• While this stands true for any type of performance test, I couldn't leave it out: If you are running tests on a local machine or a test server, you should test on the destination hardware as well, since there are many factors that could change performance in that environment.  Without belaboring the point too much, I had slightly different results on a local machine with less RAM and fewer processors that might have led me in a different direction if I had been less thorough.
  • The usage of LEN() or DATALENGTH(), combined with using a @table variable inside the function to hold intermediate results, can increase the reads and overall duration in a major way; it is clear that certain functions above are not optimized for this type of implementation. 


Conclusion

Based on these tests, I will be proceeding with introducing CLR functions to my primary systems to help with certain string functionality.  For now, I will be limiting this to splitting, concatenation, parsing, and RegEx matching.  For splitting specifically, as time goes on, we are introducing more and more bits of functionality that require accepting application data in a list (permissions, network associations, etc.), and I am looking only slightly ahead to a day where we will need to process thousands of items in some of these lists.  While the overall duration and read savings compared to a numbers table was quite modest, centralizing this functionality for further extensibility and without the limitations of T-SQL UDFs seems to be a worthwhile investment to me.

Soon I hope to perform some tests revolving around file system access, since we have several C# command-line apps, as well as inline T-SQL using xp_cmdshell, all for the purpose of processing files.  These files are almost always processed in the same type of way; the biggest difference is either the location or the purpose of the file.

Comments

 

Alejandro Mesa said:

Aaron,

Thank you for sharing this test with us. No doubt that the CLR method is the way to go if you can not use table-valued parameters.

One thing to notice, is that some of the functions do not return same resultset, using same parameters. For example, the methods inline 1 / 2, and Numbers will return zero for an empty element, so we can not know if the element was zero or empty, whilts the XML will exclude the empty elements. Fixing this will not change the results, but it will be fair to program each function to have same behavior, at least for this comparison.

Cheers,

AMB

July 7, 2010 9:39 PM
 

AaronBertrand said:

You're right AMB, my tests do assume some level of sanitized input (also why I do not deal with error handling, duplicate elimination, order preservation, etc).

July 7, 2010 10:19 PM
 

Brad Schulz said:

Thanks for an excellent roundup, Aaron!  I'm glad we have a definitive "go-to" destination for this entire issue.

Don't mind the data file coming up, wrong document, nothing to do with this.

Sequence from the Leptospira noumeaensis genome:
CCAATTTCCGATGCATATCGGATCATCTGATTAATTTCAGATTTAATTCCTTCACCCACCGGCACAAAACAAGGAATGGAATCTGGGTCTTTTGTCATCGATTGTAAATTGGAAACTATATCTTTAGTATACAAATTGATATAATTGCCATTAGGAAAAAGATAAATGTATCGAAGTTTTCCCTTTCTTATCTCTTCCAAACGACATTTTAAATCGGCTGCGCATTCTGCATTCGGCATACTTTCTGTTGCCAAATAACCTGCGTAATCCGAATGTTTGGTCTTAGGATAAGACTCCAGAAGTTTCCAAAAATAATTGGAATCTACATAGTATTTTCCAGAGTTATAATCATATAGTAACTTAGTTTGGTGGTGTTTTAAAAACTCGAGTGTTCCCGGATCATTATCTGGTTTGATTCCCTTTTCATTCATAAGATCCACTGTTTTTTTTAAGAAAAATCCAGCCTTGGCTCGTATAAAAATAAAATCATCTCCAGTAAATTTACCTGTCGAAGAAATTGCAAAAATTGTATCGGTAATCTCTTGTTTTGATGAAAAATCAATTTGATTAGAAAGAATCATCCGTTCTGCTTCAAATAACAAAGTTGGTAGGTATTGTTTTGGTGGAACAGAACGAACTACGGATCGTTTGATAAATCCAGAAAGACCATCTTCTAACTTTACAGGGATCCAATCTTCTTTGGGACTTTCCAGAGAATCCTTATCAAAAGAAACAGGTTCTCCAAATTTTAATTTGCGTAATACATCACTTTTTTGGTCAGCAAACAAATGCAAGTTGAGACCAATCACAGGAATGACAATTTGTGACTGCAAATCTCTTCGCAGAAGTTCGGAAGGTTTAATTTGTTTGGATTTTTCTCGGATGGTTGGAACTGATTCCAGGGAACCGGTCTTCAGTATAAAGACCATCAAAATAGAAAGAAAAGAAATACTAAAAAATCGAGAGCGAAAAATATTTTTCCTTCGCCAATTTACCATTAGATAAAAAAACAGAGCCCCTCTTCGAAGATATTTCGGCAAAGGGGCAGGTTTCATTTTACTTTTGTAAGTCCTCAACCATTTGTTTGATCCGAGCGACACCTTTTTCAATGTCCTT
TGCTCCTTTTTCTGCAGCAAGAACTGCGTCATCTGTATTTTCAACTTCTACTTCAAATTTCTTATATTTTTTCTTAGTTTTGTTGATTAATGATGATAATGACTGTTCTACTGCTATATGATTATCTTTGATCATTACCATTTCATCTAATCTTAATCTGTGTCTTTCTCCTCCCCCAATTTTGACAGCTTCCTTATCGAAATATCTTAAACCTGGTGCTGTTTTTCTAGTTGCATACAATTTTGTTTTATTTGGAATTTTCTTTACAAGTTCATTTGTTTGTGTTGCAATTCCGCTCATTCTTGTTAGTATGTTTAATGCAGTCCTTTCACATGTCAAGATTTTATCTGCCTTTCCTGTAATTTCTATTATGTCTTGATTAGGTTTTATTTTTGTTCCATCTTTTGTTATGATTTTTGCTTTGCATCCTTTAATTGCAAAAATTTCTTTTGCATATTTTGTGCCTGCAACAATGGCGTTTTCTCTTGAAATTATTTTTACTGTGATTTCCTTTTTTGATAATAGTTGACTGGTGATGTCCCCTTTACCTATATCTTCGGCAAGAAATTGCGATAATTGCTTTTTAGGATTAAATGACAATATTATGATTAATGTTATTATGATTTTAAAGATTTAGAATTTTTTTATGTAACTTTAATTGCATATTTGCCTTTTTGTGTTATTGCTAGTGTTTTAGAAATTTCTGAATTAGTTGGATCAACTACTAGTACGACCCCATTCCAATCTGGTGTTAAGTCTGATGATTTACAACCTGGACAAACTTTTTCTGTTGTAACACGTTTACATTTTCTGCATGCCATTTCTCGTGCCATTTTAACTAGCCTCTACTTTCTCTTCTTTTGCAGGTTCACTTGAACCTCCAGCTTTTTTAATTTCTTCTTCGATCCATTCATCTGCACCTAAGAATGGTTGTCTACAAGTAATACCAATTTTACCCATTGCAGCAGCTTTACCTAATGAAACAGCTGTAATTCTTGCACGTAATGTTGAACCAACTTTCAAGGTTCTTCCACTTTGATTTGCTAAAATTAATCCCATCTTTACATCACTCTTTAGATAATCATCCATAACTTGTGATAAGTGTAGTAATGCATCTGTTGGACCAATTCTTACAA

Strange, that bump in the XML figures... I'll have to look further into that one.  Thanks for including it in your tests.

--Brad

July 8, 2010 1:44 AM
 

Matija Lah said:

Have you considered adding the TVP method just for comparison?

July 8, 2010 4:23 AM
 

AaronBertrand said:

Hi Matija, thought about TVP but it's the only solution where I couldn't just swap out the function.  There are many pages in the app and methods in the UI where comma-separated strings are passed into the procedures that then call these functions to break apart the list.  Converting to TVP is a bit prohibitive for this exercise because I don't want to change the interface or behavior of any of those procedures.

July 8, 2010 7:12 AM
 

Peso said:

I am missing one "RBAR3" version where there is no string cutting at all, just moving pointers.. Do you have the time to test "RBAR3" too?

CREATE FUNCTION dbo.fnParseList

(

@Delimiter CHAR,

@Text TEXT

)

RETURNS @Result TABLE (RowID SMALLINT IDENTITY(1, 1) PRIMARY KEY, Data VARCHAR(8000))

AS

BEGIN

DECLARE @NextPos INT,

@LastPos INT

SELECT @NextPos = CHARINDEX(@Delimiter, @Text, 1),

@LastPos = 0

WHILE @NextPos > 0

BEGIN

INSERT @Result

(

Data

)

SELECT SUBSTRING(@Text, @LastPos + 1, @NextPos - @LastPos - 1)

SELECT @LastPos = @NextPos,

@NextPos = CHARINDEX(@Delimiter, @Text, @NextPos + 1)

END

IF @NextPos <= @LastPos

INSERT @Result

(

Data

)

SELECT SUBSTRING(@Text, @LastPos + 1, DATALENGTH(@Text) - @LastPos)

RETURN

END

July 12, 2010 2:31 AM
 

Scott Schommer said:

Howdy Aaron, I just wanted to let you know that the term RBAR (pronounced "ree-bar") was coined by Jeff Moden.  Jeff is the best TSQL Ninja that I have ever met and I had the good fortune to have worked with him at my last job.  He has many posts on the SQLServerCentral.Com site if you want to see more of his work.

July 13, 2010 7:57 AM
 

Scott Schommer said:

Another Modenism is the "Tally" table (a.k.a. a "numbers" table).  Check it out on SQL Server Central as Jeff also brought the Tally table to the land of TSQL.

July 13, 2010 8:10 AM
 

cinahcaM madA said:

Scott: Jeff did not introduce tables of numbers to the world of SQL Server; he has actually credited me with introducing him to the topic, and I certainly did not invent it. I believe Steve Kass or Anith Sen originally developed the technique.